and started broadcasting news, and new stations
were launched in other parts of the region,
including Iraq. Sawa was a quick success: By
August, one survey showed it to be the most popular station in Amman,
Jordan, among young people. Today, it’s broadcast in six streams
to Egypt, the Gulf states, Iraq, Morocco, the Jordan–West Bank
region and Sudan.
Getting Alhurra off the ground
would prove to be much more difficult. When the satellite
network’s first president didn’t work out,
Pattiz turned to Kleinman. Though he wasn’t a television
expert, Kleinman was known for building
audiences, which the network desperately needed. “I wanted
someone who was bright enough to know where we were
going,” Pattiz recalls. “When
it comes to understanding programming and
how to attract and maintain an audience,
Bert is a genius.”
Kleinman started running both Sawa and
Alhurra in August 2003, and he made improving
the popularity of their news broadcasts a top
priority. By then, the Afghanistan and
Iraq wars were well under way, and Middle Eastern attitudes
toward the United States were at a low point.
But Kleinman and Pattiz, now joined by Mouafac
Harb, a Lebanese journalist hired as the company’s vice president
and news editor, believed they had a formula
that worked. “Our job is not to promote U.S. policy,” Pattiz
says. “Our job is to present policy accurately. Our mission
is to be an example of a primary element
of democracy, a free press.” Though
editorial decisions fall to Harb, he and
Kleinman work in symbiosis, calling each
other “habbibi,” an untranslatable Arabicism meaning friend,
buddy or darling.
Kleinman with Senator Joseph R. Biden Jr. (D-Del.) (left),
the ranking member of the Senate Foreign Relations Committee,
and Norman J. Pattiz, the governor in charge of the Middle East
for the Broadcasting Board of Governors, at Alhurra's
Alhurra works on the same basic principles as Sawa, but without
music, movies or sitcoms. It is a “nonfiction” station,
as Kleinman puts it, and features news, travelogues, entertainment reports, sports
and documentaries, but nothing that could be construed as
propaganda designed to “sell” America.
Instead, it focuses on news and life in the Middle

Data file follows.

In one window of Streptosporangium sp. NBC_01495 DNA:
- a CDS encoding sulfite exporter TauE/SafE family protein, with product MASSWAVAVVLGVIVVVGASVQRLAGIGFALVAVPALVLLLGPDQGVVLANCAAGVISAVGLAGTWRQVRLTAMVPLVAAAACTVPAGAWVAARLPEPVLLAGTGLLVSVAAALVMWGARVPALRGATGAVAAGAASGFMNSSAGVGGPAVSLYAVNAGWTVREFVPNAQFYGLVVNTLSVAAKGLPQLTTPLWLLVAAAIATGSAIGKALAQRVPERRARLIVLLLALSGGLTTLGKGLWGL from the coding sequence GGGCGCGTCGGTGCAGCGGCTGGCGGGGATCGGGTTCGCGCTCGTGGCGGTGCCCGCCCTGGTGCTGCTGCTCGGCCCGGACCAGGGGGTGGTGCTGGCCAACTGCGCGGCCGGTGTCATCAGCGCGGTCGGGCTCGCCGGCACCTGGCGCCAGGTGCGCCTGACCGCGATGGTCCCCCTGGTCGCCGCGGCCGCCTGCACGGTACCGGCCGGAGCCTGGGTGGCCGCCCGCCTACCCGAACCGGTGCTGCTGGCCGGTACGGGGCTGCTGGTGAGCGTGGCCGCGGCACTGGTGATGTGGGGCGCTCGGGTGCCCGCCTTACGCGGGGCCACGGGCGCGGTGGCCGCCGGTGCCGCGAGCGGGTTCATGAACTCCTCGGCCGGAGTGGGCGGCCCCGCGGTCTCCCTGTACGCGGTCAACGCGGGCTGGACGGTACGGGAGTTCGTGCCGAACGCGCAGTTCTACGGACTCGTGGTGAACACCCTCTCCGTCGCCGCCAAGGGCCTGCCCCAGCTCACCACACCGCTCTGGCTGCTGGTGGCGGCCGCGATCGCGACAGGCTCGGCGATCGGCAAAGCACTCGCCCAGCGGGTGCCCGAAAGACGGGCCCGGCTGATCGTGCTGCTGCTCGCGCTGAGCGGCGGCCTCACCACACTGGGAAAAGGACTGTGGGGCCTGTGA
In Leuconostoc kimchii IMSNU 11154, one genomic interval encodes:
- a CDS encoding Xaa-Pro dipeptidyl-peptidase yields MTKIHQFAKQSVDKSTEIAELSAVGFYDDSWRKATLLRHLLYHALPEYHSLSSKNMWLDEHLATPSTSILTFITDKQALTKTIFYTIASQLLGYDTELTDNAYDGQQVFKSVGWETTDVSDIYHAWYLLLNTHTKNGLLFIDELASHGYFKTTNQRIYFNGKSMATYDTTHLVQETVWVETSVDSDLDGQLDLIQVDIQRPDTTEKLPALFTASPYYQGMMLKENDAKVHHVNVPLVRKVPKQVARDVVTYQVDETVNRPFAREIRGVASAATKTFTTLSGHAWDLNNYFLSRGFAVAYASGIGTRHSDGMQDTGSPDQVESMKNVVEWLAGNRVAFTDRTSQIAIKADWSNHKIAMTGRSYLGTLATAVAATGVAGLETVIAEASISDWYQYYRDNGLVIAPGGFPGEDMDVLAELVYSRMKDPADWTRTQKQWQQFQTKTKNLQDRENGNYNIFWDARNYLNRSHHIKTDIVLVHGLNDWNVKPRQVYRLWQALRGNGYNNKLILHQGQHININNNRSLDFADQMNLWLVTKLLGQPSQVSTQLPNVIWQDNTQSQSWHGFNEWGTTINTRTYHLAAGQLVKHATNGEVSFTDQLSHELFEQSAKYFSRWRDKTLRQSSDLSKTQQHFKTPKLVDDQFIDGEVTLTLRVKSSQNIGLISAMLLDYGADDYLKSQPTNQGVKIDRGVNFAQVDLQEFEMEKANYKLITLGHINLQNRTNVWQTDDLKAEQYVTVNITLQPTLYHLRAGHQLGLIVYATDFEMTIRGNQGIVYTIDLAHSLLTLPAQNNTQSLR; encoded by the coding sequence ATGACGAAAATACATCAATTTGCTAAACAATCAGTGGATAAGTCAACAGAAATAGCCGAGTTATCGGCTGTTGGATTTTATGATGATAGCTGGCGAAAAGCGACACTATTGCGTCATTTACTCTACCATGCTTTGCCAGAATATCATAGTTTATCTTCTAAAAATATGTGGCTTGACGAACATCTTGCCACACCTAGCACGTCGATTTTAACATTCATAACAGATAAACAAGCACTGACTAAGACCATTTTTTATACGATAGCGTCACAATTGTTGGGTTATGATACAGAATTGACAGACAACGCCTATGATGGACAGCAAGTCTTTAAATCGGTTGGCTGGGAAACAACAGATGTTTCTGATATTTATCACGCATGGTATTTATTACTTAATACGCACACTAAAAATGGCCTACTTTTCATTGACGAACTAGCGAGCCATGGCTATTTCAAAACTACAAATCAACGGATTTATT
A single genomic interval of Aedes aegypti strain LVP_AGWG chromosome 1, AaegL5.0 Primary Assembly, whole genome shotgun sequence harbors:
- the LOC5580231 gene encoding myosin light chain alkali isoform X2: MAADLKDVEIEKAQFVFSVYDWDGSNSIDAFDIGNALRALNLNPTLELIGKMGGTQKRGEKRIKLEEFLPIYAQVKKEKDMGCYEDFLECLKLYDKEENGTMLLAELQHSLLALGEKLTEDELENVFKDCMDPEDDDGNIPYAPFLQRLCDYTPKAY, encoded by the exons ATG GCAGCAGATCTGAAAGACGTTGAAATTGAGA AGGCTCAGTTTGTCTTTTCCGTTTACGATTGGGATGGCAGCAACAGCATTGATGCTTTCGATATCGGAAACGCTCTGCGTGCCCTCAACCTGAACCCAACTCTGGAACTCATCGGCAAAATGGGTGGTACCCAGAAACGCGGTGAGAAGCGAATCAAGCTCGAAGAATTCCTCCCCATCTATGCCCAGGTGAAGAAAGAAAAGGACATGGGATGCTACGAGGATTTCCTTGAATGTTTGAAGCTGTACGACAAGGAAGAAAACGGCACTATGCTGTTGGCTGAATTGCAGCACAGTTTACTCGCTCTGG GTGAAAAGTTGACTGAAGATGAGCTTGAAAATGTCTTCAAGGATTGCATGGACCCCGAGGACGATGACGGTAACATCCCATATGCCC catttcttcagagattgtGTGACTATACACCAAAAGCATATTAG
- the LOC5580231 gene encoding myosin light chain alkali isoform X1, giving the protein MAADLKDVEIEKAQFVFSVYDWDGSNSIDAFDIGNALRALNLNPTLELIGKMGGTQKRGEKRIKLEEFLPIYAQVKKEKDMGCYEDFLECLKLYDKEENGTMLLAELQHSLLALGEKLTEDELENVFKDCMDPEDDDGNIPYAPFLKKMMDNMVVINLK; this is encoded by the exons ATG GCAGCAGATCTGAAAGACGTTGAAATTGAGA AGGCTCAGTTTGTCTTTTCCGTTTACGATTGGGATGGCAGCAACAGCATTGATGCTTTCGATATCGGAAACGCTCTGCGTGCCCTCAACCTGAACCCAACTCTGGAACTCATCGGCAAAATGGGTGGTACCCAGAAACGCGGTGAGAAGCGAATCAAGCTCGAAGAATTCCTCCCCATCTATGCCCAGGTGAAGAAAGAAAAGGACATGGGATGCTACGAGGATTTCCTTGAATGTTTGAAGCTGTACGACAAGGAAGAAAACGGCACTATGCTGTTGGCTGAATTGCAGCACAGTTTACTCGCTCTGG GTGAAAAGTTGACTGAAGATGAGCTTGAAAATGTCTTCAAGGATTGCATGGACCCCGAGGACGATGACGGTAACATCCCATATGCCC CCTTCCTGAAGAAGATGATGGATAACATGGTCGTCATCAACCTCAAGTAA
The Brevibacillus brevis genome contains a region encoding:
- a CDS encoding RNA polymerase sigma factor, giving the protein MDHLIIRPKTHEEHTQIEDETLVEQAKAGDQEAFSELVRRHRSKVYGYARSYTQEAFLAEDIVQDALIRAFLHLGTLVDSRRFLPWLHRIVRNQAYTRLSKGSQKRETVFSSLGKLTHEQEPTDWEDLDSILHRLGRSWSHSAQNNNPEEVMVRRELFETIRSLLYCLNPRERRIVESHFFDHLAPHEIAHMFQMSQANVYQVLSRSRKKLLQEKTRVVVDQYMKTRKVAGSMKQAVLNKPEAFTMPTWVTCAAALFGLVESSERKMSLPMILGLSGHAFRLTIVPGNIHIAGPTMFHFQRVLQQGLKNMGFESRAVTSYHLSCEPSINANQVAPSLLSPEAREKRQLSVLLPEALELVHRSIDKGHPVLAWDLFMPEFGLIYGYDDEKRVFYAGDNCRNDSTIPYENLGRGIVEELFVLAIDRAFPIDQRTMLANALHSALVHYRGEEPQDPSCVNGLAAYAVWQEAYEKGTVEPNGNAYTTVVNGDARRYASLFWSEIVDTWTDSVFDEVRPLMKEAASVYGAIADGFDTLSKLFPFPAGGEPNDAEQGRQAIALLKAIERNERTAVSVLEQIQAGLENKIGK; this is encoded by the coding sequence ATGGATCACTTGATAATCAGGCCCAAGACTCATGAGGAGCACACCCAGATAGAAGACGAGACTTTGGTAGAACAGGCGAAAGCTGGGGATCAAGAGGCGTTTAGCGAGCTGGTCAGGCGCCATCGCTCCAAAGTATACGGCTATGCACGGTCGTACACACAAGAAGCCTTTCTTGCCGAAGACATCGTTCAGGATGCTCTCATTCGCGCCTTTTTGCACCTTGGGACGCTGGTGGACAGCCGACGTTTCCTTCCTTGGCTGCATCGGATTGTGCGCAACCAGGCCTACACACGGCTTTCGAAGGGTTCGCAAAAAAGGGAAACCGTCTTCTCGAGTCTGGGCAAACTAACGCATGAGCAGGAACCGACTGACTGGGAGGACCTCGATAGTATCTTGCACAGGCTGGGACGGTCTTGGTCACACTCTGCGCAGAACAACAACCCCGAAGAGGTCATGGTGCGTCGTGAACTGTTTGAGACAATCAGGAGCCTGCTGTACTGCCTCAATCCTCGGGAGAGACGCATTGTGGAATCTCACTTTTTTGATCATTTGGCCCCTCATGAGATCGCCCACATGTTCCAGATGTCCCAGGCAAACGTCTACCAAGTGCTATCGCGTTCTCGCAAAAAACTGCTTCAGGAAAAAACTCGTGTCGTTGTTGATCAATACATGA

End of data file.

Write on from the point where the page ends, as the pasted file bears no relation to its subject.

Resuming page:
East, discussing it with an American-style
openness and candor, staffed almost exclusively
by Middle Eastern journalists and anchors.
“Any research you do, or anyone you talk to, will tell you that
you’re not going to get a lot of young people to listen to
a lot of news discussion,” Kleinman says. “We try to
balance as best we can our need to broadcast news and entertainment.”
Overall, the channel’s feel is not like a 24-hour news station, which
the Middle East has plenty of — most notably Al Jazeera,
often blamed for inciting anti-American sentiment. “It’s
like a cross between PBS, Bravo, Discovery, A&E, Fox, CNN and
NBC,” Kleinman says. “We are in a distinctive market position, and people
call us a ‘news channel with variety.’ ”
The purpose of Sawa and Alhurra is to present accurate
and contextual news and information about the region, including about
what the United States is doing there. Alhurra covered
Iraqi voting and the Iraqi parliament’s
first sessions in much greater depth than
other stations in the region. It doesn’t refer to suicide bombers
as “martyrs” and doesn’t call American troops
“occupiers” or insurgents “resistance
fighters.” It also doesn’t lecture or dictate, preferring
to explore tough issues through talk shows
and man-on-the-street features rather than
While the station doesn’t shill for American policy
nor have any editorial restrictions placed
on it by Congress, Alhurra has a distinctly Western feel and perspective. “We
think things like voting and human rights activists are important,” Kleinman
says. “Do we give these more weight than other channels?
Is Alhurra succeeding? That is difficult to measure, because studying audiences in the
Middle East is not simple. The standard methods of random interviews are near impossible
in a region with spotty phone service and few Arabic speakers trained to do interviews.
One of the few surveys that have been done, by AC Nielsen, found that majorities in most
Middle Eastern countries think Alhurra’s news is at least somewhat
reliable, although more still think Al Jazeera and the region’s
other big network, Al Arabiya, are more reliable. But
Alhurra has been ranked well behind other television
networks in terms of viewership.
Harb, however, is patient with the two-year old network; he says that what distinguishes
Alhurra — respect for the audience — will make it a more appealing choice
as movements for openness and democracy gain appeal in the region. “I
believe there is Jazeera fatigue,” he says. “We hope by providing
good journalism, we can make Arab channels more like us. The more that movement
grows, the more our audience grows.”
“This ain’t just a job,” Kleinman says. “It energizes
me. I am extremely fortunate, and certainly the work that I’m doing
now is among the most important that I’ve done in my life.”
Telis Demos ’04, former Spectator editor-in-chief, is a
reporter at Fortune Magazine.